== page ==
1619 is significant because it provides a firm historical record for the beginning of slavery in the North American colonies, according to About.com. A Dutch trading ship, in need of food and supplies, docked at Point Comfort, Va., and traded 20 African slaves in return for goods.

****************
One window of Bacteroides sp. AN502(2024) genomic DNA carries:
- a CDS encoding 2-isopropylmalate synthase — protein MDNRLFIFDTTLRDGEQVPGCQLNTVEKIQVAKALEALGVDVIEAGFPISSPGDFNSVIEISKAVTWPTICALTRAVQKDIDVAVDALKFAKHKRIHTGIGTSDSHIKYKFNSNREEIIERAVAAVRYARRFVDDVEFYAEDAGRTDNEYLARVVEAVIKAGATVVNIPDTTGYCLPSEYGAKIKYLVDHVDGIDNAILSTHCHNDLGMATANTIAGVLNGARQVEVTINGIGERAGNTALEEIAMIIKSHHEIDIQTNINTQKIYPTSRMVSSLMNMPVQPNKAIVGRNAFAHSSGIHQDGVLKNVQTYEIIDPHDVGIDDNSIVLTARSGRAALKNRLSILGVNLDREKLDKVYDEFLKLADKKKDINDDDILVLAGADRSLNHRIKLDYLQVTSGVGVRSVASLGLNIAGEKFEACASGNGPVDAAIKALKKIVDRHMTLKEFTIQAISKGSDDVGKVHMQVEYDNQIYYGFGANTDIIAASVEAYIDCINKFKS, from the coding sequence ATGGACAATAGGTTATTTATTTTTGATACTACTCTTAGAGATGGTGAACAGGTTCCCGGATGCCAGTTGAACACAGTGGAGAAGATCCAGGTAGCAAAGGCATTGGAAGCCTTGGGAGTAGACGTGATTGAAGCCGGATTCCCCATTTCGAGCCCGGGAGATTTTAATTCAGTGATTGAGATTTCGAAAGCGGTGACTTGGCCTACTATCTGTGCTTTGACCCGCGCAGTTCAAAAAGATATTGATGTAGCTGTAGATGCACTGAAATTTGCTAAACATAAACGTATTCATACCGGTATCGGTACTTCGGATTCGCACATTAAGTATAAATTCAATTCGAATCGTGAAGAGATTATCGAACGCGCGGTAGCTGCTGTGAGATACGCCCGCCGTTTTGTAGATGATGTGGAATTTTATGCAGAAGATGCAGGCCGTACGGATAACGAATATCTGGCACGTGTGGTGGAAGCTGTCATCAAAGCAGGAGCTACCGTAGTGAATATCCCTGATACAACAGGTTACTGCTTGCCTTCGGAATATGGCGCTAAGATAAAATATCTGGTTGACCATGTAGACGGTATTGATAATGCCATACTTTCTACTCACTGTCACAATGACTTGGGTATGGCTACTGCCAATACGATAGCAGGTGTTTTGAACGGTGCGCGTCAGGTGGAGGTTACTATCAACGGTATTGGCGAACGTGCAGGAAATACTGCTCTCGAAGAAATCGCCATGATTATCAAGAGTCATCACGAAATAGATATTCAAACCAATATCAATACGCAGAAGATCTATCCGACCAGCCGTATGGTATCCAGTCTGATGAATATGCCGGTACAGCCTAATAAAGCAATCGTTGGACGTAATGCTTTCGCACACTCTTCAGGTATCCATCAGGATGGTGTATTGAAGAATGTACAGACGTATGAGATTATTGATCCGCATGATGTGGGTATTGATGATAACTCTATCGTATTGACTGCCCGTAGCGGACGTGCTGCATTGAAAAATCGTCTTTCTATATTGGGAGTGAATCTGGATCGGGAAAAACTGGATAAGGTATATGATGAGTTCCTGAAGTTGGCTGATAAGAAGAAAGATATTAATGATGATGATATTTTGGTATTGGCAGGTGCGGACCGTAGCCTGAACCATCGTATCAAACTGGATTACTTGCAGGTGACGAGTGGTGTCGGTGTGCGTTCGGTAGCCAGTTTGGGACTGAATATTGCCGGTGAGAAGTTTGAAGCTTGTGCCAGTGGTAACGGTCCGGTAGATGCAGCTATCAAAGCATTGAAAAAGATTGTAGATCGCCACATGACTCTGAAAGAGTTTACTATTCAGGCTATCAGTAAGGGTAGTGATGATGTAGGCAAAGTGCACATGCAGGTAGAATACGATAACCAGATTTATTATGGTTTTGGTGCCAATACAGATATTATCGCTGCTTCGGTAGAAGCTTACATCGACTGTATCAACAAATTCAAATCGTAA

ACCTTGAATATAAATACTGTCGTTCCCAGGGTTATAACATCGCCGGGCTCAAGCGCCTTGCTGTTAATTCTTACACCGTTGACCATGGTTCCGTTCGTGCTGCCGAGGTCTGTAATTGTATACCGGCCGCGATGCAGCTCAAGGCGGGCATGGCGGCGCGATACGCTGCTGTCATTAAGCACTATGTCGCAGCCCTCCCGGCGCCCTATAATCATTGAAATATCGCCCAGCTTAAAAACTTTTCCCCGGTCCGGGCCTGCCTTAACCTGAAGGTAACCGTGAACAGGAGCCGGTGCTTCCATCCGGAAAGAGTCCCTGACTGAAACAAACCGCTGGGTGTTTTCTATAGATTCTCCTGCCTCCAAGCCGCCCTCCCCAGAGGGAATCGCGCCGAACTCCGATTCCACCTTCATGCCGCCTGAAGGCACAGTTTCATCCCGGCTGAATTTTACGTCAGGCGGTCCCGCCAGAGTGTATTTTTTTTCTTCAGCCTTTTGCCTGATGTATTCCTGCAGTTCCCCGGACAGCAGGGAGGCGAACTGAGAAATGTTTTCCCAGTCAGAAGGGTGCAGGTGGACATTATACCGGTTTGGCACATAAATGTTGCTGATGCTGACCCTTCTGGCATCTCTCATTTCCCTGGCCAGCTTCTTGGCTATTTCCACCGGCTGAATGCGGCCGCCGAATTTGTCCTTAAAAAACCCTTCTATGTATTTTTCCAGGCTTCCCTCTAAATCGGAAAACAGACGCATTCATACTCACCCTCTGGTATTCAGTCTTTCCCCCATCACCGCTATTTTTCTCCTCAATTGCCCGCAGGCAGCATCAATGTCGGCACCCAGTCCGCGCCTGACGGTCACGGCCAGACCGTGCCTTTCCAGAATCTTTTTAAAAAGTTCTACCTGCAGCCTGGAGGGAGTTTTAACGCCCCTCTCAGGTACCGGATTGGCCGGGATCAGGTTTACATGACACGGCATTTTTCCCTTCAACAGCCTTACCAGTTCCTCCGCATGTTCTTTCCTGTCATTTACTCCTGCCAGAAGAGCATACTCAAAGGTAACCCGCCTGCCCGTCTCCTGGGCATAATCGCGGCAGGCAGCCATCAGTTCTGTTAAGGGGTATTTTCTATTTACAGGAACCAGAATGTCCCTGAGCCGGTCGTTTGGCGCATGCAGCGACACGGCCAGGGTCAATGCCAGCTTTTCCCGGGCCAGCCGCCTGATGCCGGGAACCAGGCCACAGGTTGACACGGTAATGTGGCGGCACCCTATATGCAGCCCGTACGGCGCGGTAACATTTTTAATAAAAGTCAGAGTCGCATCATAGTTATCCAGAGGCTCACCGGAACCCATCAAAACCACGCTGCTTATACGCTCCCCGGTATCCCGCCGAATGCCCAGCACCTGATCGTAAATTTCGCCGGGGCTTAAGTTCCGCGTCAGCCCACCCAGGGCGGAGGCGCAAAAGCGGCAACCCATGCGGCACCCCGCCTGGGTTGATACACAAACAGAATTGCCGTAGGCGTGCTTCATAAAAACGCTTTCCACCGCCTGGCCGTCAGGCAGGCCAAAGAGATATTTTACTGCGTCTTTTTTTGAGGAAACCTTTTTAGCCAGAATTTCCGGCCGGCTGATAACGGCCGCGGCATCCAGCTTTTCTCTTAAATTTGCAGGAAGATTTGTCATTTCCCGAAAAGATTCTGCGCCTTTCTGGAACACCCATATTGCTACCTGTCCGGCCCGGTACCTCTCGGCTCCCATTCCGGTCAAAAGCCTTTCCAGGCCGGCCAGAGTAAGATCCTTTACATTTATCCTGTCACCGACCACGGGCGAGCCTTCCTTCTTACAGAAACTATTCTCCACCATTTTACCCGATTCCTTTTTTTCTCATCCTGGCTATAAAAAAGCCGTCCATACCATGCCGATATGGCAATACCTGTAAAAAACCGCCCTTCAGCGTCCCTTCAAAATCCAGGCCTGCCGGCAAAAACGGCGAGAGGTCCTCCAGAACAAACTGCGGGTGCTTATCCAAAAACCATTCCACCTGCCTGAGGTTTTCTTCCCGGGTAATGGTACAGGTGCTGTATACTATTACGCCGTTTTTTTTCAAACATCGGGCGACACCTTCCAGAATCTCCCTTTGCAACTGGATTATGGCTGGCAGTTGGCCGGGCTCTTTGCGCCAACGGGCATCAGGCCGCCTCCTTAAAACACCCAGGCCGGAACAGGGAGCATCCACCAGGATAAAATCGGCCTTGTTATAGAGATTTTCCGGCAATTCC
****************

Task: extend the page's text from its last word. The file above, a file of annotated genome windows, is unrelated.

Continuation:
Slavery in the colonies got off to a slow start. About.com says that most people living in the colonies relied on indentured servants for their labor force during the beginning of the 17th century. In 1625, Virginia contained only 23 Africans, and these numbers grew slowly, making up only 3 to 4 percent of the population by the mid 1600s. White indentured servants, who lived and worked in ways that were usually indistinguishable from the slaves, were still found in far greater numbers. A PBS time line of slavery says that in 1640, a black servant named John Punch ran away with two white companions. Upon his capture, he was sentenced to servitude for life, making Punch the first documented slave for life. His white companions were punished only with extended terms of servitude. As the century came to a close, fewer white Europeans were willing to come to America as indentured servants, so the colonies came to rely on slavery more and more.